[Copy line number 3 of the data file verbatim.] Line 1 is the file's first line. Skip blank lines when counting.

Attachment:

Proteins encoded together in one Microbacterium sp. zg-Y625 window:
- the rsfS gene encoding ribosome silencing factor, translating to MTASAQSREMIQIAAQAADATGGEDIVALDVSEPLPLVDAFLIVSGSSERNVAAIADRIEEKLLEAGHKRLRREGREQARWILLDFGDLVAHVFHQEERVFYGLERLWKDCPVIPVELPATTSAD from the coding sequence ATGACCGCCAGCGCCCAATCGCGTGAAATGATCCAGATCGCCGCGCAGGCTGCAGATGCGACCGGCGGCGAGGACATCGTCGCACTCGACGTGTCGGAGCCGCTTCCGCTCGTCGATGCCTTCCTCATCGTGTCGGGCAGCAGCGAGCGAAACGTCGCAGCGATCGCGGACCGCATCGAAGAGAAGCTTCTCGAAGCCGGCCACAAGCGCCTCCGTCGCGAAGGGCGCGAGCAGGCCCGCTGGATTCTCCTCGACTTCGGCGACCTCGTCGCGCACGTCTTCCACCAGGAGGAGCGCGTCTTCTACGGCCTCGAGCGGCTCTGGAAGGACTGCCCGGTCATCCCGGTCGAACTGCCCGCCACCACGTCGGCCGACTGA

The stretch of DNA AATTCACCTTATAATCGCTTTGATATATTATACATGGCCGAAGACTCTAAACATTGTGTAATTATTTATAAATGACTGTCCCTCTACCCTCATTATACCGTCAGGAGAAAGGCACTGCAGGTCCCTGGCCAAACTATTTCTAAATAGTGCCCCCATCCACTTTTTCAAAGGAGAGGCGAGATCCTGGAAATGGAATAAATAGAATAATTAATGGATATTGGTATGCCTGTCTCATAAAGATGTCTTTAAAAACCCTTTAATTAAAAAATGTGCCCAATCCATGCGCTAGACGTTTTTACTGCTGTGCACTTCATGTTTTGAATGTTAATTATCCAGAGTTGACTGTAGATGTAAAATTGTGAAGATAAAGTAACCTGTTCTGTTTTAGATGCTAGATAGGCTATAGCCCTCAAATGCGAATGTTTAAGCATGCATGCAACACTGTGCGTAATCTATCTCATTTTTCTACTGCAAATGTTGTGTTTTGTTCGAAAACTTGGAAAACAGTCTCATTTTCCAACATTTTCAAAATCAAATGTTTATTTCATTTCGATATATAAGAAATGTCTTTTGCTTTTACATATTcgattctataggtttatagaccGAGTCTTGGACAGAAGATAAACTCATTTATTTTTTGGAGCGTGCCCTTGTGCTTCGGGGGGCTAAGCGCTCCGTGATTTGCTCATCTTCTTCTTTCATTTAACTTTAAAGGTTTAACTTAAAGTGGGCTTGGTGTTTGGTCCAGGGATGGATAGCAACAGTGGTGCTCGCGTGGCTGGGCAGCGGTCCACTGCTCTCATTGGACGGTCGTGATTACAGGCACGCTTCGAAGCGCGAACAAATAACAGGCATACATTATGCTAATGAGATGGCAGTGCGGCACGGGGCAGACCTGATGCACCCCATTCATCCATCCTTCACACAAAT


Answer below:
The stretch of DNA AATTCACCTTATAATCGCTTTGATATATTATACATGGCCGAAGACTCTAAACATTGTGTAATTATTTATAAATGACTGTCCCTCTACCCTCATTATACCGTCAGGAGAAAGGCACTGCAGGTCCCTGGCCAAACTATTTCTAAATAGTGCCCCCATCCACTTTTTCAAAGGAGAGGCGAGATCCTGGAAATGGAATAAATAGAATAATTAATGGATATTGGTATGCCTGTCTCATAAAGATGTCTTTAAAAACCCTTTAATTAAAAAATGTGCCCAATCCATGCGCTAGACGTTTTTACTGCTGTGCACTTCATGTTTTGAATGTTAATTATCCAGAGTTGACTGTAGATGTAAAATTGTGAAGATAAAGTAACCTGTTCTGTTTTAGATGCTAGATAGGCTATAGCCCTCAAATGCGAATGTTTAAGCATGCATGCAACACTGTGCGTAATCTATCTCATTTTTCTACTGCAAATGTTGTGTTTTGTTCGAAAACTTGGAAAACAGTCTCATTTTCCAACATTTTCAAAATCAAATGTTTATTTCATTTCGATATATAAGAAATGTCTTTTGCTTTTACATATTcgattctataggtttatagaccGAGTCTTGGACAGAAGATAAACTCATTTATTTTTTGGAGCGTGCCCTTGTGCTTCGGGGGGCTAAGCGCTCCGTGATTTGCTCATCTTCTTCTTTCATTTAACTTTAAAGGTTTAACTTAAAGTGGGCTTGGTGTTTGGTCCAGGGATGGATAGCAACAGTGGTGCTCGCGTGGCTGGGCAGCGGTCCACTGCTCTCATTGGACGGTCGTGATTACAGGCACGCTTCGAAGCGCGAACAAATAACAGGCATACATTATGCTAATGAGATGGCAGTGCGGCACGGGGCAGACCTGATGCACCCCATTCATCCATCCTTCACACAAAT